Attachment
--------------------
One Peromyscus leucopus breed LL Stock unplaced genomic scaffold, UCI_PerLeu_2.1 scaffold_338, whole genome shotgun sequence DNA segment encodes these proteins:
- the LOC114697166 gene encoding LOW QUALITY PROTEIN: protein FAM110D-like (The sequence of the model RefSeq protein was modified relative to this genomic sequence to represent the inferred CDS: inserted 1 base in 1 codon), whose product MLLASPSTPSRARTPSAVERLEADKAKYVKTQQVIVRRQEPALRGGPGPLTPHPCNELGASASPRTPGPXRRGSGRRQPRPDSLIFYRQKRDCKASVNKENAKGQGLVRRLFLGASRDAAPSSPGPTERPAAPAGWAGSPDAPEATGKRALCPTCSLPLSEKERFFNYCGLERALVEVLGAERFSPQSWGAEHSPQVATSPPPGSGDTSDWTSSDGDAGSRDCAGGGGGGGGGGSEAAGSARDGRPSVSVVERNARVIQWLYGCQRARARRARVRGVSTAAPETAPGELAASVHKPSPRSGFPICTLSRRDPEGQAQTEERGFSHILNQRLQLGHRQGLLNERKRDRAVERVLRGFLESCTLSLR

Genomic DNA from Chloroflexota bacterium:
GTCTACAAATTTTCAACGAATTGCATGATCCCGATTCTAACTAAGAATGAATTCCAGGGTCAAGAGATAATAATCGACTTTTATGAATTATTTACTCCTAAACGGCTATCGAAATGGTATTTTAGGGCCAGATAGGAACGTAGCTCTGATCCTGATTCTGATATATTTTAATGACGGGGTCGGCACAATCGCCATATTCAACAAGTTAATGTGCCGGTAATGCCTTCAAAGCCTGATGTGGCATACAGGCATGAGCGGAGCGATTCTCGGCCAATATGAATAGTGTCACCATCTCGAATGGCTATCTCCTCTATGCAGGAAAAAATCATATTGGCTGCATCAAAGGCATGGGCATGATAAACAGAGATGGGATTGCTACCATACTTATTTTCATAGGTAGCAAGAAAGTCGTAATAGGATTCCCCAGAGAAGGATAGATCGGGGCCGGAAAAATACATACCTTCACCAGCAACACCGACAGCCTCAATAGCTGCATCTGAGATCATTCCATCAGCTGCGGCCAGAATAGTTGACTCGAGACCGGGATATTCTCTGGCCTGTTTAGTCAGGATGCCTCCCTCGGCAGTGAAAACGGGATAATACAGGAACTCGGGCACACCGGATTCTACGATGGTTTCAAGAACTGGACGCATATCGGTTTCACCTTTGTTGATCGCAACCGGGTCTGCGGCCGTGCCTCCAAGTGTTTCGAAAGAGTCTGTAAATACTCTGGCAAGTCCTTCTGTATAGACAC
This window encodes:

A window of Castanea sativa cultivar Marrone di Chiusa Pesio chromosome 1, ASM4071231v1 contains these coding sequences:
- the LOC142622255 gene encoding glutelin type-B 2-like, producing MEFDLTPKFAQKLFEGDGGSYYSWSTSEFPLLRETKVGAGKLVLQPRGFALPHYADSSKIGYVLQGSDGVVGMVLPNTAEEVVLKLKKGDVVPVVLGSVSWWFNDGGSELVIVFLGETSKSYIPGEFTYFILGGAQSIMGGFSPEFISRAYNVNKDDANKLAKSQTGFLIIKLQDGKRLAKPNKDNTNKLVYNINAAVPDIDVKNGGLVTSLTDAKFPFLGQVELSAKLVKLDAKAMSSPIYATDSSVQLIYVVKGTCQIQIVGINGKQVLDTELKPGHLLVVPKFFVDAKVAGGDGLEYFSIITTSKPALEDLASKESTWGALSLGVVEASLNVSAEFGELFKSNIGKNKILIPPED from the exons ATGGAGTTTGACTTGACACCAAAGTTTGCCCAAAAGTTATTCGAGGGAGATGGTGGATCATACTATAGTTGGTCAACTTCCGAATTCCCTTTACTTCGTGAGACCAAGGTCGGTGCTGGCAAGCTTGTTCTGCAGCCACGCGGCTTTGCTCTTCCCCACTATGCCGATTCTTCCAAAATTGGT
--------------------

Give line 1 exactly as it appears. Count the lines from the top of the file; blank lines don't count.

One Peromyscus leucopus breed LL Stock unplaced genomic scaffold, UCI_PerLeu_2.1 scaffold_338, whole genome shotgun sequence DNA segment encodes these proteins: